Chorale takes on Elijah Addie Bryant Staff Reporter For the past four years, Lakota West’s Chorale has gone above and beyond the capabilities of most high school choirs by taking on the challenge of singing large choral works. Director, Anthony Nims, was always told that giving a high school choir this level of music would be crazy, but he proceeded with the idea knowing that the reward would be great. Their first attempt at a large work was Haydn’s Creation, an oratorio based on the Biblical creation of the world (from the Book of Genesis). And since then, Nims has given the choir more and more challenging large works. Last year, they took on Brahm’s Ein deutsches Requiem, an emotion work that dealt with death and the pain of losing someone. And finally, this year, the group was challenged to learn and sing Felix Mendelssohn’s oratroio, Elijah. Elijah is an orotorio which is basically a mix between a large choral work and an opera. There are distinct characters that play specific parts, but there are no costums, minimal acting, and no staging. The story the oratorio is based off of is the story of the prophet Elijah, in the Bible. (Kings 1 and 2, Old Testament) The work was very popular from the beginning because of it’s exciting music and text about everything from praising God to revenge againt the false god. Audienceses were never bored with Mendelssohn‘s masterpiece. Mr. Nims made the choice to have his chorale sing Elijah after seeing a great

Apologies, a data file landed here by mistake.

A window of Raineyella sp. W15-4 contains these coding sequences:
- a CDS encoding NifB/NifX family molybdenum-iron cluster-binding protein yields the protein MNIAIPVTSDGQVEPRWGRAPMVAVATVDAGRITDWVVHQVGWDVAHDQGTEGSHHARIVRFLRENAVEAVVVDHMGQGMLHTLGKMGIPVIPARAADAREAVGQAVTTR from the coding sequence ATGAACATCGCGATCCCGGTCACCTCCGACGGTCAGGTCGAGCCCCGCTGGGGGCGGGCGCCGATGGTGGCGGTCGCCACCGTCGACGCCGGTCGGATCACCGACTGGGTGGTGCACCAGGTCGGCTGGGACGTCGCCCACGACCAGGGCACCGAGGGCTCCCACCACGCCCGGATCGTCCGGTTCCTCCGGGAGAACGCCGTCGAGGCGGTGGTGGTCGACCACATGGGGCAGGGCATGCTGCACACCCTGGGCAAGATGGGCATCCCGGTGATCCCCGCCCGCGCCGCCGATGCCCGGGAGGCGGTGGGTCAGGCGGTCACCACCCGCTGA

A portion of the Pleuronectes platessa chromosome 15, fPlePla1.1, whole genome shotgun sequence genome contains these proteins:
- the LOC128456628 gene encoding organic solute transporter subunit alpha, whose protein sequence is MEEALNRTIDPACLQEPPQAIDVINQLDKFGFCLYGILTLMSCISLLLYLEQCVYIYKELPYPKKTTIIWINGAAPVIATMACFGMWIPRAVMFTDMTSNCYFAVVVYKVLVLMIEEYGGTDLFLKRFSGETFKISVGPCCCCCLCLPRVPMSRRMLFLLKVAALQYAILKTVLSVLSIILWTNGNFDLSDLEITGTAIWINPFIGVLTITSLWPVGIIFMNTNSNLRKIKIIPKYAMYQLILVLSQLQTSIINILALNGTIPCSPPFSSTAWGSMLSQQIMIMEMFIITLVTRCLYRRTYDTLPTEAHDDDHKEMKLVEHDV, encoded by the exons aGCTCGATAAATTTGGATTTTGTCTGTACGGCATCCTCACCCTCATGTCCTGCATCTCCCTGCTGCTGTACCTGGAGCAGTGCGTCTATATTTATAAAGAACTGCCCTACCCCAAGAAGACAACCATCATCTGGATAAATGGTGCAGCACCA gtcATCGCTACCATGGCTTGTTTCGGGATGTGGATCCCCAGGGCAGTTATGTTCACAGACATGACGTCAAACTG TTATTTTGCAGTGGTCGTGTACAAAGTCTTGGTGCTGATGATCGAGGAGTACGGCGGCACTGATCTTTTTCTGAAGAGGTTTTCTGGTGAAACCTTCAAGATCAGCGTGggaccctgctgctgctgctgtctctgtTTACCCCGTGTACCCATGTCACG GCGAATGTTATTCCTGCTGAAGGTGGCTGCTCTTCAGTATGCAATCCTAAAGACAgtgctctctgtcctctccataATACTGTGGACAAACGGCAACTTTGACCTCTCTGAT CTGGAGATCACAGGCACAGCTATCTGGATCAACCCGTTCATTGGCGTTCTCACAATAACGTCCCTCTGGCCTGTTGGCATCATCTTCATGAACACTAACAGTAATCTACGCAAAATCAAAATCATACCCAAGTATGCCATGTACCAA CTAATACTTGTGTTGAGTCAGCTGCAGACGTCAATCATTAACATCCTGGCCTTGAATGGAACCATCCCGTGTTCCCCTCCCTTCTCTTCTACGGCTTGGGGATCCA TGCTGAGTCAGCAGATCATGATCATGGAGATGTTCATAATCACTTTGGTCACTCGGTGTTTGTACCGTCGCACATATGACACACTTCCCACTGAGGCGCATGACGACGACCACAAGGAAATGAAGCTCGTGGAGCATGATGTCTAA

performance of it this summer. For the rest of the summer, Mr. Nims spent his free time annylyzing the work, studying each vocal part, and making sure it was possible for a high school choir to sing the large work. For Chorale, learning Elijah was a workout. They were introduced to the piece in the very beginning of the school year and continued to work on it for a total of eight months. Learning Elijah consisted of what seemed to be endless hours of count singing, solfedging, and drilling notes into their memories. “Even though learning the music was tedious and all the repitition of the movements seemed annoying and stressful at times, I think we all agreed it added to the experience.” said base, Nick McGill. And after learning all the correct notes, they worked for about a month to make sure everything was just right. At times, it seemed like they would never learn the entire two hour work, but in the end, all the work and time they put into everyting was a reward for everyone. “I felt really accomplished. It was crazy how a group of high school students could
pull together and be dedicated enough to pull off a two hour, large work that some colleges can’t even do. It was an amazing memory that I personally, will never forget. And I am thankful for everyones hard work that helped to make it a wonderful experience.“ said soprano, Alexis Blevins. In the end, chorale’s performance of Elijah was beyond what anyone had expected it to be, complete with professional soloists to sing the main roles and a total of three hundred and fifty audience members at opening night. During these eight months of hard work with learning Mendelssohn’s masterpiece, Chorale still found time to sing with the Cincinnati Brass Band, get superier ratings at both district and state contest, and make a trip to New York City over spring break. Needless to say, Lakota West Chorale had a very eventful and sucessful year.